While nuclear negotiations continue, Tehran tries to crack down on internal dissent
By Lord Carlile of Berriew CBE QC
People who care about human rights and democracy should be appalled by the recent news of the unprovoked raid on a Tehran prison housing many of Iran’s political prisoners. However, as is often the case with these things, it can be important to recognize something of a hopeful story that lays buried beneath the major narrative.
There is a counterpoint to the repressiveness and tyranny on display in these sorts of actions by the Iranian regime. It is showcased in the indomitable spirit of the opponents of the regime, who carry on the fight for freedom and democracy even under the threat of repression, imprisonment, violence, even death. It is on display in those who continue to resist even from within the walls of places like Evin Prison, and those who carry on their opposition activities even in exile at a time when the international community seems far too keen to forgive and cooperate with the oppressors.
The government of Iran has a habit of doubling down on its repression of dissent during times when the world seems to have its attention focused elsewhere, and to be unlikely to hold Iran very much to account for its actions. Nuclear negotiations have been a ready distraction from the domestic situation in the country, and from the fact that a supposedly moderate president has carried on very much the same policies as Mahmoud Ahmadinejad, and the unchanging power structure that stands high above the office of the presidency.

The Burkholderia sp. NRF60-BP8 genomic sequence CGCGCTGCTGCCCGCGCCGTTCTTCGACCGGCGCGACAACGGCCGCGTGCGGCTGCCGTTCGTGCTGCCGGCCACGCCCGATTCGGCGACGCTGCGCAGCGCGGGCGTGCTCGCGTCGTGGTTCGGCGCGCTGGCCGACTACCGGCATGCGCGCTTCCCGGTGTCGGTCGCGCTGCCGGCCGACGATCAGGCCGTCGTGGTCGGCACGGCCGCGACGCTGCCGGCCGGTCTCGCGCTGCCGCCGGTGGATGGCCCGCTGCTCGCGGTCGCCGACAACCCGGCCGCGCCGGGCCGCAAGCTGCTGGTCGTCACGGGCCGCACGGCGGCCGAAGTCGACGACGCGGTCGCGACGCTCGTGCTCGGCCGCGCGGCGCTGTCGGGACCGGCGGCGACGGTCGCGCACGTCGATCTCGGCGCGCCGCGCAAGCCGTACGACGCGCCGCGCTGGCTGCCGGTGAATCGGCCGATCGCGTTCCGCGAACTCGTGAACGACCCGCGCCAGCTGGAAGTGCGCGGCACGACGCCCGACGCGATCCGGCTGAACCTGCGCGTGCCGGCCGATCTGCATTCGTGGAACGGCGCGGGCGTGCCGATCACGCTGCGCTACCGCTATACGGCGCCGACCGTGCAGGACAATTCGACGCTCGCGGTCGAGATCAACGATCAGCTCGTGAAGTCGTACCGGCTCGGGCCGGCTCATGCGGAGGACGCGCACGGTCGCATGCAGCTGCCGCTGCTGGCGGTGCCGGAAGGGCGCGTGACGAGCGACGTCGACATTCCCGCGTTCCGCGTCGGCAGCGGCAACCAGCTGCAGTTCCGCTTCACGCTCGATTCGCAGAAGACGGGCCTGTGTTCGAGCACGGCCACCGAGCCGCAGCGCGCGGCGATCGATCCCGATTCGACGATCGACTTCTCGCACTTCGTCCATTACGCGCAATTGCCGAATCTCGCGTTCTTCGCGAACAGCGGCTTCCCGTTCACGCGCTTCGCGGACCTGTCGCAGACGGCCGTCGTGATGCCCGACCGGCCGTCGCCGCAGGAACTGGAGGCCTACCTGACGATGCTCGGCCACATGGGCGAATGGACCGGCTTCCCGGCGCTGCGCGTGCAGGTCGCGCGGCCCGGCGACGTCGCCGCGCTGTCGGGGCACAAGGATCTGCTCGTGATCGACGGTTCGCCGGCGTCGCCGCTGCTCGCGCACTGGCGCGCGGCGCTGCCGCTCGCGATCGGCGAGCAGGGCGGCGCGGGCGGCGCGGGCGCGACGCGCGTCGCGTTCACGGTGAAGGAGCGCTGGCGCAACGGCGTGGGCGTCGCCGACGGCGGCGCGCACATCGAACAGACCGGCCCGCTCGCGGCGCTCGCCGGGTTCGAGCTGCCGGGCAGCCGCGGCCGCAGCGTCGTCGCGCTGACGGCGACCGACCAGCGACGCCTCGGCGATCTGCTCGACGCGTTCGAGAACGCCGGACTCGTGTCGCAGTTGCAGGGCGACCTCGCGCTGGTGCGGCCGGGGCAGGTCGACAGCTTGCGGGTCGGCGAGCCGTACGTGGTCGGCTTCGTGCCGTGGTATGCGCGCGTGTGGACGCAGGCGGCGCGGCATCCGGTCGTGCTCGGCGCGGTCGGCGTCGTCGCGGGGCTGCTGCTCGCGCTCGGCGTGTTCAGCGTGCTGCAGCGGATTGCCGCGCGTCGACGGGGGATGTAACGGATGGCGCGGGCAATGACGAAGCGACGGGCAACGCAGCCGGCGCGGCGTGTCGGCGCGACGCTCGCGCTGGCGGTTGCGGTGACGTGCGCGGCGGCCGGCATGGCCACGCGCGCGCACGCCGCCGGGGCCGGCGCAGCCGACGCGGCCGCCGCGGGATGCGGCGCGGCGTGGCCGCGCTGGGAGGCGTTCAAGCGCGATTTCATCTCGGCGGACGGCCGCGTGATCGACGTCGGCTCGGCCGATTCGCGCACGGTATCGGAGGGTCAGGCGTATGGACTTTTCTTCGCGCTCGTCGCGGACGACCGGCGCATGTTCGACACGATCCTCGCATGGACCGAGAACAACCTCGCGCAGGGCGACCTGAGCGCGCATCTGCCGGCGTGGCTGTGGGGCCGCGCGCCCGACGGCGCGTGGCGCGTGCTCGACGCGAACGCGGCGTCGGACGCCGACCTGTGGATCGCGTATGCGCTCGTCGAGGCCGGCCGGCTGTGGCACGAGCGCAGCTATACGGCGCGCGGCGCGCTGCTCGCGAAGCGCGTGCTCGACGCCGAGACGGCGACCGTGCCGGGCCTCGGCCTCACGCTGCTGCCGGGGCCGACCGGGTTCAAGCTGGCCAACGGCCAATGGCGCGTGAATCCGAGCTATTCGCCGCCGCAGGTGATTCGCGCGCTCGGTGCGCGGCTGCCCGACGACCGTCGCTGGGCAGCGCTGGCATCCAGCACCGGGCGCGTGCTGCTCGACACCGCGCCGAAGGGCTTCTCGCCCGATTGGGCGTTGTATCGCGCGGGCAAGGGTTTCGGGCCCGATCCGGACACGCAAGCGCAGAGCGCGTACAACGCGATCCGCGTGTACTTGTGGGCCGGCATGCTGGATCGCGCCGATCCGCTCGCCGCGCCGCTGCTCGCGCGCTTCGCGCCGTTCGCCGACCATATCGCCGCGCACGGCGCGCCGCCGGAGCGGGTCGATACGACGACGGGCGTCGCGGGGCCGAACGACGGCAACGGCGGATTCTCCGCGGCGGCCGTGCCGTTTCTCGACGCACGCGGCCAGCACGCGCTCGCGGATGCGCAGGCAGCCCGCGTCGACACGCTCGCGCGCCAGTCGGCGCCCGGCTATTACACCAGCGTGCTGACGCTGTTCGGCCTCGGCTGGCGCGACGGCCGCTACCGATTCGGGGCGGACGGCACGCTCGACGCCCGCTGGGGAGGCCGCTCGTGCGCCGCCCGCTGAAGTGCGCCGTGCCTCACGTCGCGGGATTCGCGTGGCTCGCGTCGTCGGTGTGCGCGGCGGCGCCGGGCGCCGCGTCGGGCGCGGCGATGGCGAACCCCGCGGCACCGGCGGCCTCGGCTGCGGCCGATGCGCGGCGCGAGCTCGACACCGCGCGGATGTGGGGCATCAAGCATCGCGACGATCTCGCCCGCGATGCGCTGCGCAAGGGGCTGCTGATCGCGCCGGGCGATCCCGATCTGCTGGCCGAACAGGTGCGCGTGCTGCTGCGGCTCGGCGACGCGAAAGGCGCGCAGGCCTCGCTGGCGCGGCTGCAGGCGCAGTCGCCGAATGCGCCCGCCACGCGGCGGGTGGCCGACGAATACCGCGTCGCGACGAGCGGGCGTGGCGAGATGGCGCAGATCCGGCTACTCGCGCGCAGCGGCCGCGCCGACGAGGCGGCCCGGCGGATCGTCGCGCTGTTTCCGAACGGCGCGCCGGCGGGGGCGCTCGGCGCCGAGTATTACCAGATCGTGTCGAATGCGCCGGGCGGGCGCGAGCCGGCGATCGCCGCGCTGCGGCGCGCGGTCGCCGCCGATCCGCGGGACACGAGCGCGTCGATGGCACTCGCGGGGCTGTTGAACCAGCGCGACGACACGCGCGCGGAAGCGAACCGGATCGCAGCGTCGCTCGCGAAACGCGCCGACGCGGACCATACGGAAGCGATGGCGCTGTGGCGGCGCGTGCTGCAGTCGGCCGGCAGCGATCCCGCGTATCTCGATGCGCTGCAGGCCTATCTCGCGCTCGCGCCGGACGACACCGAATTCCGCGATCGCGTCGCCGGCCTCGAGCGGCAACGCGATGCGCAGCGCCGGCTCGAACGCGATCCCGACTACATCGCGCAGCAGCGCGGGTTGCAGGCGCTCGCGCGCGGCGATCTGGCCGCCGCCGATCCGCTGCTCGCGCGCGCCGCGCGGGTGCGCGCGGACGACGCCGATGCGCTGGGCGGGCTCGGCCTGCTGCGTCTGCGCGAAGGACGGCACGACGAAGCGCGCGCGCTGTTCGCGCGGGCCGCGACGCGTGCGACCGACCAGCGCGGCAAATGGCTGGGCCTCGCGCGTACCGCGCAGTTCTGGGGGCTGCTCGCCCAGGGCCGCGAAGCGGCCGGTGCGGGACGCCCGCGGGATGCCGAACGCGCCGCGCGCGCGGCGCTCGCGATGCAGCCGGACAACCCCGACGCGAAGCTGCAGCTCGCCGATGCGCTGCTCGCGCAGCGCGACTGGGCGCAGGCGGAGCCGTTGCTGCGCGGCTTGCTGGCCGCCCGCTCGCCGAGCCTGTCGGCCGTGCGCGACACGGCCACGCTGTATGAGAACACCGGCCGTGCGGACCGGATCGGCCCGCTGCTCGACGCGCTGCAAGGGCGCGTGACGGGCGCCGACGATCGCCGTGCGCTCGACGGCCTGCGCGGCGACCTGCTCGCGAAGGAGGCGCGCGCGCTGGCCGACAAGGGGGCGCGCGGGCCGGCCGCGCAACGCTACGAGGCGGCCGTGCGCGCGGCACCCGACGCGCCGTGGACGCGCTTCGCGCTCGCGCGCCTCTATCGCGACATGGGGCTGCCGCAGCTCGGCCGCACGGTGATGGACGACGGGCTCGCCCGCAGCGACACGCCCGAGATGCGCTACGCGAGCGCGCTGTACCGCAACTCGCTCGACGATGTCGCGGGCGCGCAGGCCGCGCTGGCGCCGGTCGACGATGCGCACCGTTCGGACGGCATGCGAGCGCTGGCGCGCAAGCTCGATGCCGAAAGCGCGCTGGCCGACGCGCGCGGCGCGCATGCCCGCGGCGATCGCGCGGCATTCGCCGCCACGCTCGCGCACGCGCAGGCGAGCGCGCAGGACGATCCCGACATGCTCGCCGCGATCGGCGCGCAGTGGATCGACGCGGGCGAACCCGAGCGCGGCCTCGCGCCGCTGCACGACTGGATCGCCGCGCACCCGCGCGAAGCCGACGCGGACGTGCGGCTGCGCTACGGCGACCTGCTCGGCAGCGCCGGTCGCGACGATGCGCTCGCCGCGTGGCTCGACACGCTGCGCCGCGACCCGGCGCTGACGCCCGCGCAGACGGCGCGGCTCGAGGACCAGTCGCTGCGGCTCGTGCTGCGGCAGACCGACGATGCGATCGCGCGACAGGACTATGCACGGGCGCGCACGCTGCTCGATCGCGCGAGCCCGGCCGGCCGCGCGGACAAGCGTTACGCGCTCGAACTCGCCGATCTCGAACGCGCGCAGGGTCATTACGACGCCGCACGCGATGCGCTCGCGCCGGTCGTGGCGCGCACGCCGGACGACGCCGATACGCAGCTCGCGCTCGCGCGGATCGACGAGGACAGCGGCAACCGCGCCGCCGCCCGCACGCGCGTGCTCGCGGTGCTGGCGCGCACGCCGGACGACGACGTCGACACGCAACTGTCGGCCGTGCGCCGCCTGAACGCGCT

Case in point: executions have continued at a frighteningly high rate since Hassan Rouhani took office. There have been more than 700 so far under his tenure. Meanwhile, his presidential cabinet is staffed with individuals who are tied to the original architects of the Iranian Revolution, and who had a hand in some of its most repressive activities, including the 1988 massacre of as many as 30,000 political prisoners. Beyond the borders of Iran, the regime has supported the Syrian government of Bashar al-Assad; it has directed attacks against members of the Iranian opposition living in Iraq at camp Liberty; and it has attempted to appoint a suspected assassin as ambassador to the UN.
To all of this we can now add the attack on political prisoners in Ward 350 of Evin Prison, which took place on the morning of April 17. Tehran has evidently made no effort to explain why more than 100 prison guards and Ministry of Intelligence officers descended on that ward in full riot gear. Neither has it explained why 32 prisoners, including lawyers and human rights activists, were transferred to solitary confinement during the raid. Reports indicate that prisoners were beaten along the way, one having to be hospitalized due to a heart attack and others suffering broken ribs.